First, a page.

The Business Times
GreenPost is Singapore's only aggregator of electronic bills and
statements, presenting them on a single platform for the user's
convenience, reports TAN SHIHAO SEAN
E-BILLING is great. You save trees while you pay your bills, with the
mere click of your mouse. When more and more companies start to offer
e-billing services, you eagerly take them up, you love the thought of
doing your part for the environment, not to mention how convenient it
Then comes that one night, which finds you seated in front of the computer, all ready to settle your monthly bills. You soon begin to realise that what was once 'a mere click of the mouse' has become a tiresome labyrinth of portals and Web interfaces - a much more tedious process than before.
What you would have experienced, is what Harveen Narulla, director of GreenPost, calls 'multiple log-in fatigue', a phenomenon he feels is the main reason why many people are not going paperless with their bills.
'At a time when people are increasingly under pressure, dealing with work commitments, family commitments, and a shortage of time, they want technology to make their life easier, not harder,' he explains.
This is where GreenPost comes in. GreenPost is Singapore's only aggregator of electronic bills and statements, presenting them on a single platform for the user's convenience.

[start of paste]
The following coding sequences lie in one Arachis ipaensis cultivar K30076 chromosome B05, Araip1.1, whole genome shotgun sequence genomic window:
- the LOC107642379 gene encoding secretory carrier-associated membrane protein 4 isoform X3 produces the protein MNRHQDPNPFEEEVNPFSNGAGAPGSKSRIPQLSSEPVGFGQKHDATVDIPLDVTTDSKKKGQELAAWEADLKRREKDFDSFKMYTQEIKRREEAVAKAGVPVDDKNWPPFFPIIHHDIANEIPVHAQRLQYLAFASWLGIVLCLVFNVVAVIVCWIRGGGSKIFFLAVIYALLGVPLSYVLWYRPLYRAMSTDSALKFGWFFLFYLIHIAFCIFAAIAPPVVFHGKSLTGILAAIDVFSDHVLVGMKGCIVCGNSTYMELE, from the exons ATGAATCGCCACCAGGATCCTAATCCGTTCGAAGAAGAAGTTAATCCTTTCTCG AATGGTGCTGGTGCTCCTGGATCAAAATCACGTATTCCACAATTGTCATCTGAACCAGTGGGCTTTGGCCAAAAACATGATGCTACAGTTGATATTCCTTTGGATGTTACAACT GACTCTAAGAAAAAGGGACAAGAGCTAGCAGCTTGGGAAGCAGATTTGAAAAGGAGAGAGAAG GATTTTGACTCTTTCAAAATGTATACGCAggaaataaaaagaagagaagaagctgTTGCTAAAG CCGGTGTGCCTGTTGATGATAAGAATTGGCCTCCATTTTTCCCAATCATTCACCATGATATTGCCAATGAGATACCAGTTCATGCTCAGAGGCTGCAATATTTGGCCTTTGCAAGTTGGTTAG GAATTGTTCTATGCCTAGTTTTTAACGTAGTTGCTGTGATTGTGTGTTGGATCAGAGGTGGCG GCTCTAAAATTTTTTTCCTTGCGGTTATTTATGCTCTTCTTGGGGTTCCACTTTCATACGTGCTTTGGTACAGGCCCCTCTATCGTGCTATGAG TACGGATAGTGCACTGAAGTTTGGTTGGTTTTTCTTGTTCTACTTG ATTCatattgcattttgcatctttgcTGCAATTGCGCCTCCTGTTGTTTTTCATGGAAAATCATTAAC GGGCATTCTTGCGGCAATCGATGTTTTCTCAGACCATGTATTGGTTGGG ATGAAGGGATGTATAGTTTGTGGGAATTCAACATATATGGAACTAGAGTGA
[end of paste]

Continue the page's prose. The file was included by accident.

'Every biller wants to pull customers to their website to check bills. It takes a third party who's not a biller, to say 'Hey, I'll aggregate all your bills,' and that is what we are,' says Mr Narulla.
GreenPost currently aggregates bills from some of the highest volume billers in Singapore (M1, StarHub, SingTel, Singapore Power services, NUSS Alumni club), and plans to link up with all billers - not just the top volume ones - by 2012.
The company also aggregates bills from Malaysia (Maxis, Digi, TNB), and Australia (Optus), and intends to expand its presence in both. Plans for India, Hong Kong, and America are in the pipeline.
This will save upwards from two million pages of paper per month, a conservative estimate based on a function of user take- up rates, the average number of bills per person, and the average amount of paper used to mail a single bill.
'We will achieve these numbers with 125,000 users,' says Anand Singh, the founder and CEO of GreenPost, who pointed out that signing an agreement with any of the six banks they are currently in negotiations with would allow them to hit 400,000 users within six months. These six banks include OCBC, HSBC, Standard Chartered Bank, UOB, ICICI, and ANZ.
Under the pending agreements, users can choose to display the bill information aggregated by GreenPost within an Internet banking platform of his choice. This gives the user the convenience of having his bill information alongside the bank's existing payment service, making it much easier for him to make payments.
GreenPost is also in the process of negotiating commercial terms with the most common payment collection providers, which will enable users to pay their bills from the GreenPost portal itself.
Data analytics and a bill archive are also available, allowing users to keep track of their bill history from up to two years ago.
To top it off, all these benefits will be provided to users for no charge at all. So where does the money come from?